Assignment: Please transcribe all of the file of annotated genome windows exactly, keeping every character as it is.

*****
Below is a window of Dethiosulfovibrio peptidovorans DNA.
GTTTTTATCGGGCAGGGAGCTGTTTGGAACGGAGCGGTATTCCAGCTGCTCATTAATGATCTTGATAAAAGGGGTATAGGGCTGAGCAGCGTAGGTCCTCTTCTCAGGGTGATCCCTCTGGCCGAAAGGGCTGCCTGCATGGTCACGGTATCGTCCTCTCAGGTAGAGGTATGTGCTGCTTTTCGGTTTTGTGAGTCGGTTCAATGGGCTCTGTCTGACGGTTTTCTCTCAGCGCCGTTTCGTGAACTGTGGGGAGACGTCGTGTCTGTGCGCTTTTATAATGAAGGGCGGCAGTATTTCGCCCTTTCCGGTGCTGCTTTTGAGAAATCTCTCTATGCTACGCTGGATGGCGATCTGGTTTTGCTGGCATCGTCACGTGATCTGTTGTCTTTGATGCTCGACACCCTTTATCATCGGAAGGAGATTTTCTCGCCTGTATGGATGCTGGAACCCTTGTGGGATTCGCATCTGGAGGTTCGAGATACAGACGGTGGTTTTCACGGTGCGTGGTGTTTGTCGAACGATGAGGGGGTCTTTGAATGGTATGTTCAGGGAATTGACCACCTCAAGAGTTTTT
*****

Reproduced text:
Below is a window of Dethiosulfovibrio peptidovorans DNA.
GTTTTTATCGGGCAGGGAGCTGTTTGGAACGGAGCGGTATTCCAGCTGCTCATTAATGATCTTGATAAAAGGGGTATAGGGCTGAGCAGCGTAGGTCCTCTTCTCAGGGTGATCCCTCTGGCCGAAAGGGCTGCCTGCATGGTCACGGTATCGTCCTCTCAGGTAGAGGTATGTGCTGCTTTTCGGTTTTGTGAGTCGGTTCAATGGGCTCTGTCTGACGGTTTTCTCTCAGCGCCGTTTCGTGAACTGTGGGGAGACGTCGTGTCTGTGCGCTTTTATAATGAAGGGCGGCAGTATTTCGCCCTTTCCGGTGCTGCTTTTGAGAAATCTCTCTATGCTACGCTGGATGGCGATCTGGTTTTGCTGGCATCGTCACGTGATCTGTTGTCTTTGATGCTCGACACCCTTTATCATCGGAAGGAGATTTTCTCGCCTGTATGGATGCTGGAACCCTTGTGGGATTCGCATCTGGAGGTTCGAGATACAGACGGTGGTTTTCACGGTGCGTGGTGTTTGTCGAACGATGAGGGGGTCTTTGAATGGTATGTTCAGGGAATTGACCACCTCAAGAGTTTTT